The Internet: Good or Bad for a Democracy?

The emergence of the Internet has been accompanied by both negative and positive reactions in terms of its ability to create a democracy. On one hand, Barlow calls for the Internet to be a government-free space in ‘A Declaration of Independence of Cyberspace,’ stating that the Internet should be a place where anyone can enter “without privilege or prejudice accorded by race, economic power, military force or station of birth.” Barlow continues to say that legal concepts and government control do not apply to the Internet. While Barlow’s ideas of an uncontrolled/unregulated Internet encourages equality and freedom, two essential components of a democracy, the notion that the Internet permits a democracy is ultimately rejected in Simon Columbus’ ‘The New Causalities: Prisons and Persecution’.

Although the Internet provides people around the world with a tool to communicate and share ideas that could lead to the emergence of new democracies, it does not provide protection for people who share their opinions online. Thus, although we now have access to view websites run by people of all nations, “governments decide what we are allowed to see and, most important, to create” (Columbus). In ‘The New Causalities: Prisons and Persecution,’ Columbus explores the arrests of bloggers all over the world, emphasizing the fact that governments, not citizens, ultimately control the Internet. Along with being able to control the Internet, governments can use the Internet as a way to spy on their citizens. Governments are therefore allowed to silence and censor peoples’ opinions online, using it as a surveillance tool and ultimately preventing the emergence of new democracies around the world. Columbus’ research forces readers to question whether the Internet will ever belong to the people, or whether governments will always have the power to censor and control this mass communication tool.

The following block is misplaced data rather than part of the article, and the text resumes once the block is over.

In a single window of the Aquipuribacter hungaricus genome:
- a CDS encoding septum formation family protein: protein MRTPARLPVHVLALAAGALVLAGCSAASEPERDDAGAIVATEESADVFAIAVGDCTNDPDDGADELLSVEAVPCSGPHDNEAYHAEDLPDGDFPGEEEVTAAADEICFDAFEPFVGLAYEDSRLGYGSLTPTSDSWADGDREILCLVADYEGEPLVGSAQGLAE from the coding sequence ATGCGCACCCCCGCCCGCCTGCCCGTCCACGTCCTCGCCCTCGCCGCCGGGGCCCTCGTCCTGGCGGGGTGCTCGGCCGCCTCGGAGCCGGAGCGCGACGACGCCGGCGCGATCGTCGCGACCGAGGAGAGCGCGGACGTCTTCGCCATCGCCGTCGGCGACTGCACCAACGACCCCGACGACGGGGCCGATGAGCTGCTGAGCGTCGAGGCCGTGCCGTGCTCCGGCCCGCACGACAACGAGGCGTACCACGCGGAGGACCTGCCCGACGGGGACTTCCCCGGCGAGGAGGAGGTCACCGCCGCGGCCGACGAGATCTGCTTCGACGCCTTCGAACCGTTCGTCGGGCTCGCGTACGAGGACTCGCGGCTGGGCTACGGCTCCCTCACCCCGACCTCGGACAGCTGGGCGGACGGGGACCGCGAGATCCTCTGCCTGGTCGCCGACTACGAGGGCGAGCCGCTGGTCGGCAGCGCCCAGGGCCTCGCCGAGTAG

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5 Responses to The Internet: Good or Bad for a Democracy?

  1. jlpirr says:

    I think that there is room in your discussion to pose a few interesting questions. I do agree that the government is making it very difficult to be democratic on the internet, and I do not like that many people’s rights are taken away. I think that one interesting thing to think about is, “Who is mainly targeted due to their internet use?” To explain this better, I would suggest thinking about politicians versus doctors. More often then not, we see news reports of politicians who have “hidden secrets” via social media or the internet, and there is often some scandal that is behind it. If you take, for example, doctors, there are far less reports of doctors’ social media activity unless it involves a patient. This is just one example to show how our society is very lop-sided in terms of who they criticize and who they do not. I think that this is more of a reason for our society to start advocating for more internet equality and to hopefully get government officials to realize that they are moving away from democracy by singling out groups of people.

    I think that these points can also be related to the ideas we discussed last week about the filter bubble moving society away from democracy. There are so many forces surrounding today’s internet that allow people to get sucked in, distracted, and caught in their own small world. Another question that could be interesting to pose would be, “Why do you think governments want to punish people who move towards democracy, like the bloggers that we read about, and consequently make it seem as though staying inside the filter bubble is worthy of praise?” I think that these readings have shown us that it will be very difficult to create a perfect democracy on the internet, and that it is even more difficult to find a solution to this problem.